Tim: Well, the reality is there is lots of talk about boards being accountable for Oversight of Risk, particularly in the financial services sector and particularly after the 2008 global crisis. So we've seen a big uptick in the notion that boards are accountable. There's a fundamental problem though. Very few have agreed what the word of “effective risk management” mean. So in the absence of a widespread consensus on what the term means, It leaves you wondering how are boards overseeing it since nobody’s really.

When you ask a board, what do you mean by “effective risk management”, a lot of times they can't answer you. So they acknowledge they're responsible for it, but they can't tell you what it means. So the IIA had a couple of goes at it. It's important that people realize that in the year 2000 the IIA professional practice standards said that Chief Audit Executive should assess the effectiveness of risk management processes in their company.

So that's 20 years ago, in the year of 2010, after the 2008 crisis, they actually changed the professional practice standards. In 2020the say that internal audit must assess the effectiveness. Now I'll go back to what I said before. There's no widespread agreement what “effective” means. So the IAA has put a standard in place, they do have a little three or four sentences in the standard that says what they think of effective is what their most recent guidance in 2020, actually they refused to say what effective was.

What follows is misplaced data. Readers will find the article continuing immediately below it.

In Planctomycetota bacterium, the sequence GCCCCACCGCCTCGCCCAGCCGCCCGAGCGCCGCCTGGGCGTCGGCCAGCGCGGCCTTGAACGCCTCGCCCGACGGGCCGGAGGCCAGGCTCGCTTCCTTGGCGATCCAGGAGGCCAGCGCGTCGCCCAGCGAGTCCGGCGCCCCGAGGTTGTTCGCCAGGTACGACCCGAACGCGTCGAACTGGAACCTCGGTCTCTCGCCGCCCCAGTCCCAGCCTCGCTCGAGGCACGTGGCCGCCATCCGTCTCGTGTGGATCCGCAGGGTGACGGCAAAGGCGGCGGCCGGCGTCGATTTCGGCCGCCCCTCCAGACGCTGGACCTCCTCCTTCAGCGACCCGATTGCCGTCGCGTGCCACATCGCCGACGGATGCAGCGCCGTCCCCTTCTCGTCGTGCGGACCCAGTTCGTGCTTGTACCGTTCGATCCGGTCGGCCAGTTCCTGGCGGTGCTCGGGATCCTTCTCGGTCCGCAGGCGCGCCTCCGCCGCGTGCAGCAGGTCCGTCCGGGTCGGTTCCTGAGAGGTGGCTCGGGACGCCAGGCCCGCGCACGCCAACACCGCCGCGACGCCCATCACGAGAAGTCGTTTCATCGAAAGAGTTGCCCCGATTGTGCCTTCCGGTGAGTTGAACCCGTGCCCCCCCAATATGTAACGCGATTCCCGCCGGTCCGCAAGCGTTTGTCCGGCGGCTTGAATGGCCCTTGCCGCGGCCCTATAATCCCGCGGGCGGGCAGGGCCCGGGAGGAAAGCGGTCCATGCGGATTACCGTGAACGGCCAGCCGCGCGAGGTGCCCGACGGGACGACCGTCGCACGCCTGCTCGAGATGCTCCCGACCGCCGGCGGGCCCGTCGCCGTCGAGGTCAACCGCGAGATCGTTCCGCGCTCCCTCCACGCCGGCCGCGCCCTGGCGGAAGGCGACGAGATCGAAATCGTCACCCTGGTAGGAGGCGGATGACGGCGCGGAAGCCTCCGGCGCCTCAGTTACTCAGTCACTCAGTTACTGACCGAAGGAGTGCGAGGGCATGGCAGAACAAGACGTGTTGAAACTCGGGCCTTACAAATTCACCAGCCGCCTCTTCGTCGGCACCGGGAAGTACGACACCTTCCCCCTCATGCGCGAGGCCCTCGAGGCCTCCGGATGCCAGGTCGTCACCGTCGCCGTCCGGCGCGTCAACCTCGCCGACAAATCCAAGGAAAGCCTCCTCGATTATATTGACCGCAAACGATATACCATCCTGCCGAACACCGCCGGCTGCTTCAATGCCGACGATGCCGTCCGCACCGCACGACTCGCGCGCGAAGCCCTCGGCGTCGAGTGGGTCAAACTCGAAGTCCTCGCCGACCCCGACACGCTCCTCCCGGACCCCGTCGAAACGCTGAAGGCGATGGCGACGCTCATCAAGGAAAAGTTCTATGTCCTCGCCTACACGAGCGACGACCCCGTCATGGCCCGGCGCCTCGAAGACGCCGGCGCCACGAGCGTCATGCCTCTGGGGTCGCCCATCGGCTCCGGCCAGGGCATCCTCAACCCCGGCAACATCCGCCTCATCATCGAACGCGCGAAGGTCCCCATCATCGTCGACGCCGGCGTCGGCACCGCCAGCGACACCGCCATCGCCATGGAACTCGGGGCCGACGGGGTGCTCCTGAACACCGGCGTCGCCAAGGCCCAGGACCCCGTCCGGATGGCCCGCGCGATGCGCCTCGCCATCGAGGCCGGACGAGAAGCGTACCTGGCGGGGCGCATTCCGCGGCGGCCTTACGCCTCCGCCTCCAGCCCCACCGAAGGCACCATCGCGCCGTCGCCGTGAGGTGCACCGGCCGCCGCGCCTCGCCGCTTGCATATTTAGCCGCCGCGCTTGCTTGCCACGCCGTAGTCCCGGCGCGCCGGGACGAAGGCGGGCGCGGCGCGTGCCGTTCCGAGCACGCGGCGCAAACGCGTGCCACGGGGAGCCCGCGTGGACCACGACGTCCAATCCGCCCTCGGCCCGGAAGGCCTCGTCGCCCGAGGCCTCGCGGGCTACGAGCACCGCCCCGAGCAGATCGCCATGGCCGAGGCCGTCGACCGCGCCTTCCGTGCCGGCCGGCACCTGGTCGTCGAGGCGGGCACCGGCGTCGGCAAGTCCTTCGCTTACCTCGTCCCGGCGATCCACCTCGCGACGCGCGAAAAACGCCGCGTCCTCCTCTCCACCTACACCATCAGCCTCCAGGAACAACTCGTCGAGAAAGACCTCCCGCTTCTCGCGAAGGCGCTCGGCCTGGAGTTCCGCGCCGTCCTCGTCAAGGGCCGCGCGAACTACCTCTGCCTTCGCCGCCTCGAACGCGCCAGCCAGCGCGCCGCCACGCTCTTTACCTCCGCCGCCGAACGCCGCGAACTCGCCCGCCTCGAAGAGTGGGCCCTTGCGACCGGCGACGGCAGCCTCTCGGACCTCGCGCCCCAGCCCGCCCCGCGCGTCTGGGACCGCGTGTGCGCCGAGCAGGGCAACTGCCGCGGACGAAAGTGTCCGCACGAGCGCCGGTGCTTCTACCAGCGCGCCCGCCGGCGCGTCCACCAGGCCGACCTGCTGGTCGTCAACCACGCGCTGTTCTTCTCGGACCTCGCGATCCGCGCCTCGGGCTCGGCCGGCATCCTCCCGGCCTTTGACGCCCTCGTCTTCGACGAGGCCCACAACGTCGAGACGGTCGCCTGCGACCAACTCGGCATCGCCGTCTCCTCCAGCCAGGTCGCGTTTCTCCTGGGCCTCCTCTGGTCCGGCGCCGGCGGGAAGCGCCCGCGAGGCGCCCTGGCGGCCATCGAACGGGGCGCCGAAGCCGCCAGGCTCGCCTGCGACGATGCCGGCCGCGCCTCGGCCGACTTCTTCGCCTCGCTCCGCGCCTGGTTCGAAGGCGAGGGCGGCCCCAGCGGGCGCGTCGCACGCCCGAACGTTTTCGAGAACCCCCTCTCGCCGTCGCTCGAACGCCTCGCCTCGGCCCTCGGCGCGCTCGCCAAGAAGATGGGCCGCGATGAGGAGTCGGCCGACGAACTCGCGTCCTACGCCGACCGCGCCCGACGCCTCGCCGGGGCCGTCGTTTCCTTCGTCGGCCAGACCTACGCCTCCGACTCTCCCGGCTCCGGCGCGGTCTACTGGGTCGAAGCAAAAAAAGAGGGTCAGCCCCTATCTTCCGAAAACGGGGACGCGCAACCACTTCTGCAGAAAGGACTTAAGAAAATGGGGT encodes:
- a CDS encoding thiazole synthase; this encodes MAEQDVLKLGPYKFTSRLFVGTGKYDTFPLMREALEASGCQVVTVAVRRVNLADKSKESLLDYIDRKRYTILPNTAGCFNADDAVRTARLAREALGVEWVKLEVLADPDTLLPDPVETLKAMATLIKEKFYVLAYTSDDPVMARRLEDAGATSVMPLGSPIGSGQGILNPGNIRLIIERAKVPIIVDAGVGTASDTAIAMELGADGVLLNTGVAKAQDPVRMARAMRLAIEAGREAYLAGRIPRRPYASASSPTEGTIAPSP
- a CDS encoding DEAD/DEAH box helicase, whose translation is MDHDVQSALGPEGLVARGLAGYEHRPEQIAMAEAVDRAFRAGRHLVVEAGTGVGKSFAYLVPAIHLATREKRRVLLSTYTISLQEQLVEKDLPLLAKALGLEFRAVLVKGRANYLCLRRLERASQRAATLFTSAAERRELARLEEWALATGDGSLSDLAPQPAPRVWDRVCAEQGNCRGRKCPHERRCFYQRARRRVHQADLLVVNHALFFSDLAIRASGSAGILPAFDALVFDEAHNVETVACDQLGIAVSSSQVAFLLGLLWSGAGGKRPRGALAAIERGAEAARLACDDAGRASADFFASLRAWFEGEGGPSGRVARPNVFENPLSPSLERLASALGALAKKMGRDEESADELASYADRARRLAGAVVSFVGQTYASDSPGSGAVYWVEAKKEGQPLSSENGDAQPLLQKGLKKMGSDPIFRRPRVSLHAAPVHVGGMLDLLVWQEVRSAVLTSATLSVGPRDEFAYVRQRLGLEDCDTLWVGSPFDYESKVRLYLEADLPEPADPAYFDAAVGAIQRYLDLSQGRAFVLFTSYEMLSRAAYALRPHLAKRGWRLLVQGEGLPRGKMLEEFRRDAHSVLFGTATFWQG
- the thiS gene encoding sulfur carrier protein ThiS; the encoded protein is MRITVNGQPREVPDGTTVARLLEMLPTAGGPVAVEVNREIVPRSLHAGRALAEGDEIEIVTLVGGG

And they said, Chief Audit Executive should evaluate the maturity of a risk management framework, risk management maturity and effective are not synonymous. So the irony is if you read the IAA guidance and unfortunately you have to buy it if you're not a member, but it was issued in 2020, they defined five levels of maturity. The approach we promote is the optimized level five in that strategy.

And I believe the whole thing effective risk management is a framework that delivers a materially reliable picture of the state of risk and certainty linked to a company's top value creation objectives, and value preservation objectives to the CEO in the board.